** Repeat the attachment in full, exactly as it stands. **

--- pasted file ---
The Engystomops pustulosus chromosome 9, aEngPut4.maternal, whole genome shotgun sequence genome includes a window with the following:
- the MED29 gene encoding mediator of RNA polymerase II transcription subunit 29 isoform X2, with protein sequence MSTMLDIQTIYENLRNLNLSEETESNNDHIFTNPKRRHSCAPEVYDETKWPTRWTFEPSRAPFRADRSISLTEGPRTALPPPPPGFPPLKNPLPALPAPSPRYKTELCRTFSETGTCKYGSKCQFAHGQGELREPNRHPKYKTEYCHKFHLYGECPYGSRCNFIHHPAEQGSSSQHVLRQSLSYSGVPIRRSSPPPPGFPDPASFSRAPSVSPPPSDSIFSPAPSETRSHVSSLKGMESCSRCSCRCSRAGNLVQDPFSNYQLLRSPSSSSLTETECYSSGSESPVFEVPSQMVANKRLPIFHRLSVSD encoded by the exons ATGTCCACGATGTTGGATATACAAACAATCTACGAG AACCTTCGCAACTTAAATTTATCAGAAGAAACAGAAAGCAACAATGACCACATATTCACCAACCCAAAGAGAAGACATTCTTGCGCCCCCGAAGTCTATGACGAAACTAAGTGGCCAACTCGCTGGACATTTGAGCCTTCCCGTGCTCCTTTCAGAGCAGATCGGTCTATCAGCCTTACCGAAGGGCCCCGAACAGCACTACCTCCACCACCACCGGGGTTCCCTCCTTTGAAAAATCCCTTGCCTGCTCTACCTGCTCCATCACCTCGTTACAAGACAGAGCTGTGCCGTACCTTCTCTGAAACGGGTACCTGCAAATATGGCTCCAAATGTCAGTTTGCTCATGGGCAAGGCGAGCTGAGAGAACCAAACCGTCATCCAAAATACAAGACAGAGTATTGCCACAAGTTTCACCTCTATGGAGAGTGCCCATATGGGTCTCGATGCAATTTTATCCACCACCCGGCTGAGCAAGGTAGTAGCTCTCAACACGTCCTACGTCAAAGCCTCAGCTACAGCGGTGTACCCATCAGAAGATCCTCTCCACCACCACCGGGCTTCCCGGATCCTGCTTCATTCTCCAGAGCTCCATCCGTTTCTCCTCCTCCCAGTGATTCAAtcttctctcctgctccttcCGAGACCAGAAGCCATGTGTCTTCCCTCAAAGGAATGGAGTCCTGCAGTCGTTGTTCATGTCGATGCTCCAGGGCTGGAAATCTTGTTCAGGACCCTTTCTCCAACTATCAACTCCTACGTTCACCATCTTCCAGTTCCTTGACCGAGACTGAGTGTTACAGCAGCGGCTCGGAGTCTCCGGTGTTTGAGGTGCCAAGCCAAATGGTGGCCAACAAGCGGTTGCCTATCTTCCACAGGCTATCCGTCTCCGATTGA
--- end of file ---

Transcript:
The Engystomops pustulosus chromosome 9, aEngPut4.maternal, whole genome shotgun sequence genome includes a window with the following:
- the MED29 gene encoding mediator of RNA polymerase II transcription subunit 29 isoform X2, with protein sequence MSTMLDIQTIYENLRNLNLSEETESNNDHIFTNPKRRHSCAPEVYDETKWPTRWTFEPSRAPFRADRSISLTEGPRTALPPPPPGFPPLKNPLPALPAPSPRYKTELCRTFSETGTCKYGSKCQFAHGQGELREPNRHPKYKTEYCHKFHLYGECPYGSRCNFIHHPAEQGSSSQHVLRQSLSYSGVPIRRSSPPPPGFPDPASFSRAPSVSPPPSDSIFSPAPSETRSHVSSLKGMESCSRCSCRCSRAGNLVQDPFSNYQLLRSPSSSSLTETECYSSGSESPVFEVPSQMVANKRLPIFHRLSVSD encoded by the exons ATGTCCACGATGTTGGATATACAAACAATCTACGAG AACCTTCGCAACTTAAATTTATCAGAAGAAACAGAAAGCAACAATGACCACATATTCACCAACCCAAAGAGAAGACATTCTTGCGCCCCCGAAGTCTATGACGAAACTAAGTGGCCAACTCGCTGGACATTTGAGCCTTCCCGTGCTCCTTTCAGAGCAGATCGGTCTATCAGCCTTACCGAAGGGCCCCGAACAGCACTACCTCCACCACCACCGGGGTTCCCTCCTTTGAAAAATCCCTTGCCTGCTCTACCTGCTCCATCACCTCGTTACAAGACAGAGCTGTGCCGTACCTTCTCTGAAACGGGTACCTGCAAATATGGCTCCAAATGTCAGTTTGCTCATGGGCAAGGCGAGCTGAGAGAACCAAACCGTCATCCAAAATACAAGACAGAGTATTGCCACAAGTTTCACCTCTATGGAGAGTGCCCATATGGGTCTCGATGCAATTTTATCCACCACCCGGCTGAGCAAGGTAGTAGCTCTCAACACGTCCTACGTCAAAGCCTCAGCTACAGCGGTGTACCCATCAGAAGATCCTCTCCACCACCACCGGGCTTCCCGGATCCTGCTTCATTCTCCAGAGCTCCATCCGTTTCTCCTCCTCCCAGTGATTCAAtcttctctcctgctccttcCGAGACCAGAAGCCATGTGTCTTCCCTCAAAGGAATGGAGTCCTGCAGTCGTTGTTCATGTCGATGCTCCAGGGCTGGAAATCTTGTTCAGGACCCTTTCTCCAACTATCAACTCCTACGTTCACCATCTTCCAGTTCCTTGACCGAGACTGAGTGTTACAGCAGCGGCTCGGAGTCTCCGGTGTTTGAGGTGCCAAGCCAAATGGTGGCCAACAAGCGGTTGCCTATCTTCCACAGGCTATCCGTCTCCGATTGA